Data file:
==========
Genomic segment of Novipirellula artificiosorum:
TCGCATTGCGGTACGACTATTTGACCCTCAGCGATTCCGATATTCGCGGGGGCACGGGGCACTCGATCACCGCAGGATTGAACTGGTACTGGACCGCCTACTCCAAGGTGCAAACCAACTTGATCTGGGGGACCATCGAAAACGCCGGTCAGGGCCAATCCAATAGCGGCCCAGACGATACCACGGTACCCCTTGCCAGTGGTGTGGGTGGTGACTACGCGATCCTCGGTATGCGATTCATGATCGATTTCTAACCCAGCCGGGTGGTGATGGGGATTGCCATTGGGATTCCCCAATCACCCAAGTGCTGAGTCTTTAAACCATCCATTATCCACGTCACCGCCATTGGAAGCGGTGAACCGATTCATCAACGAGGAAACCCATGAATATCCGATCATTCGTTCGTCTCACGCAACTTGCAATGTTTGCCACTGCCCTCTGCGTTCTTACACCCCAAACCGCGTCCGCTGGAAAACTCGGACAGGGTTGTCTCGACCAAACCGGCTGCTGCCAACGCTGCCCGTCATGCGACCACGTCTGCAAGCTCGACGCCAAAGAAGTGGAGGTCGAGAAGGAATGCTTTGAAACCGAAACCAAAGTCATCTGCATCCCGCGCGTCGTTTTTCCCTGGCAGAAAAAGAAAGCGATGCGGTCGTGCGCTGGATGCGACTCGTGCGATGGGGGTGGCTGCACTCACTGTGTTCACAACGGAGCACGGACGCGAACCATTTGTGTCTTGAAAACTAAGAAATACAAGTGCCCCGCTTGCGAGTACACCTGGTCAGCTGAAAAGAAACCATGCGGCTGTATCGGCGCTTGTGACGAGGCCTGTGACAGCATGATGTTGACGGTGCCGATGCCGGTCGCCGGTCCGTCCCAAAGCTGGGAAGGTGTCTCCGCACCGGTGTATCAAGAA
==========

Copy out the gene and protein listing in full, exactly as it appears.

Genomic segment of Novipirellula artificiosorum:
TCGCATTGCGGTACGACTATTTGACCCTCAGCGATTCCGATATTCGCGGGGGCACGGGGCACTCGATCACCGCAGGATTGAACTGGTACTGGACCGCCTACTCCAAGGTGCAAACCAACTTGATCTGGGGGACCATCGAAAACGCCGGTCAGGGCCAATCCAATAGCGGCCCAGACGATACCACGGTACCCCTTGCCAGTGGTGTGGGTGGTGACTACGCGATCCTCGGTATGCGATTCATGATCGATTTCTAACCCAGCCGGGTGGTGATGGGGATTGCCATTGGGATTCCCCAATCACCCAAGTGCTGAGTCTTTAAACCATCCATTATCCACGTCACCGCCATTGGAAGCGGTGAACCGATTCATCAACGAGGAAACCCATGAATATCCGATCATTCGTTCGTCTCACGCAACTTGCAATGTTTGCCACTGCCCTCTGCGTTCTTACACCCCAAACCGCGTCCGCTGGAAAACTCGGACAGGGTTGTCTCGACCAAACCGGCTGCTGCCAACGCTGCCCGTCATGCGACCACGTCTGCAAGCTCGACGCCAAAGAAGTGGAGGTCGAGAAGGAATGCTTTGAAACCGAAACCAAAGTCATCTGCATCCCGCGCGTCGTTTTTCCCTGGCAGAAAAAGAAAGCGATGCGGTCGTGCGCTGGATGCGACTCGTGCGATGGGGGTGGCTGCACTCACTGTGTTCACAACGGAGCACGGACGCGAACCATTTGTGTCTTGAAAACTAAGAAATACAAGTGCCCCGCTTGCGAGTACACCTGGTCAGCTGAAAAGAAACCATGCGGCTGTATCGGCGCTTGTGACGAGGCCTGTGACAGCATGATGTTGACGGTGCCGATGCCGGTCGCCGGTCCGTCCCAAAGCTGGGAAGGTGTCTCCGCACCGGTGTATCAAGAA